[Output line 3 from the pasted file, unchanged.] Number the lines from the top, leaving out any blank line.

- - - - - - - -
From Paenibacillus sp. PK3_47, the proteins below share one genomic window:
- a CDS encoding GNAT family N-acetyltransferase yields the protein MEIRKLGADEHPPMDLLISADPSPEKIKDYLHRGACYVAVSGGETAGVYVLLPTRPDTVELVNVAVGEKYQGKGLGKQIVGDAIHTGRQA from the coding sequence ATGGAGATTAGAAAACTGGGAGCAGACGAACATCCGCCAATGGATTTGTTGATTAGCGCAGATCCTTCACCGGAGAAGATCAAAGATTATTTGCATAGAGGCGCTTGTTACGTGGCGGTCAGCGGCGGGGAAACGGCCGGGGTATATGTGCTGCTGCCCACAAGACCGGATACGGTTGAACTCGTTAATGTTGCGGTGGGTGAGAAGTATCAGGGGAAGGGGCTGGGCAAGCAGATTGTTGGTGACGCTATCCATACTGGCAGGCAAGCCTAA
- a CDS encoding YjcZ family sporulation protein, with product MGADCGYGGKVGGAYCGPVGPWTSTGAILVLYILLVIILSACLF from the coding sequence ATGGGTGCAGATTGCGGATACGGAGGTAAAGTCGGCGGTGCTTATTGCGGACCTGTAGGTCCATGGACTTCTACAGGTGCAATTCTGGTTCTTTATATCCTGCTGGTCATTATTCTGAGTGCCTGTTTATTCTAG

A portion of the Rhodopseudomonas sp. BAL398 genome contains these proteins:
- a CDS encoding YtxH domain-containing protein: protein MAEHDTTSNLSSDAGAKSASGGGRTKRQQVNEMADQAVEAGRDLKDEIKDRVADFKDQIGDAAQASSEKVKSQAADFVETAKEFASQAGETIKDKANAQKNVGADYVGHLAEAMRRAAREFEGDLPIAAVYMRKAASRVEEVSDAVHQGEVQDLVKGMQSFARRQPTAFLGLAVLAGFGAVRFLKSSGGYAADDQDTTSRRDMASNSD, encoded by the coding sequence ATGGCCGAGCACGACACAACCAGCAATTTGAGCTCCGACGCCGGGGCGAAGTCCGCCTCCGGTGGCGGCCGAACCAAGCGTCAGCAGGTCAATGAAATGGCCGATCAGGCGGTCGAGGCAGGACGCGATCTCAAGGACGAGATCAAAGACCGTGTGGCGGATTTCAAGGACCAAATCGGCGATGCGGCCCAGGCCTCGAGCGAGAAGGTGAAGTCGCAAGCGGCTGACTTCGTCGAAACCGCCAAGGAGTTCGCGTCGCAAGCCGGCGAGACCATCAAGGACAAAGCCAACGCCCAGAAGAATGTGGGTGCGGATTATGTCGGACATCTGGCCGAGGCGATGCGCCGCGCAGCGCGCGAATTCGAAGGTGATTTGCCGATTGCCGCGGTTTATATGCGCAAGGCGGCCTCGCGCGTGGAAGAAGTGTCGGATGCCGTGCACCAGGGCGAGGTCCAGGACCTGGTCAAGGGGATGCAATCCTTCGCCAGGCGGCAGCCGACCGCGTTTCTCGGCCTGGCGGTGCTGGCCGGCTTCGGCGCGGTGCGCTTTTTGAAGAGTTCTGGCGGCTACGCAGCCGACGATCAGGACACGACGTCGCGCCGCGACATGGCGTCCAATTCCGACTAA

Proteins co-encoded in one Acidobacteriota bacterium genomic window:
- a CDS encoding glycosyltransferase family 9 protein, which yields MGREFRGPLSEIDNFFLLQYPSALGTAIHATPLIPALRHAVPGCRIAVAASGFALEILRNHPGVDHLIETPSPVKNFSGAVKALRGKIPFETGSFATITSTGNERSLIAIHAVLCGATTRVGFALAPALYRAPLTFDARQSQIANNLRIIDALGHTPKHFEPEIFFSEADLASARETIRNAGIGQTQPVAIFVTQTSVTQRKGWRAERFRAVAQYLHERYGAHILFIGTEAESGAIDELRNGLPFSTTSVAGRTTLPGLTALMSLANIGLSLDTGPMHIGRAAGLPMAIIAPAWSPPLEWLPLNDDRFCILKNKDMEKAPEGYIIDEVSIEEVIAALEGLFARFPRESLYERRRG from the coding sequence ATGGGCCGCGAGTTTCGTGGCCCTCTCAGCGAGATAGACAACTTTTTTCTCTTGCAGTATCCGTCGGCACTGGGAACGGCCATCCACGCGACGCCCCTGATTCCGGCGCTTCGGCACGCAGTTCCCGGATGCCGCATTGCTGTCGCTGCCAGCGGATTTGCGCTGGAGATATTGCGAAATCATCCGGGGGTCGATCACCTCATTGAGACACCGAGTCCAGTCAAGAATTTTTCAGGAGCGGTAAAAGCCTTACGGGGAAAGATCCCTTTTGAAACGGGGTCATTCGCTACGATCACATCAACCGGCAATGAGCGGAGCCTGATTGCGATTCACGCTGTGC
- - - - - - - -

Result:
- a CDS encoding YjcZ family sporulation protein, with product MGADCGYGGKVGGAYCGPVGPWTSTGAILVLYILLVIILSACLF from the coding sequence ATGGGTGCAGATTGCGGATACGGAGGTAAAGTCGGCGGTGCTTATTGCGGACCTGTAGGTCCATGGACTTCTACAGGTGCAATTCTGGTTCTTTATATCCTGCTGGTCATTATTCTGAGTGCCTGTTTATTCTAG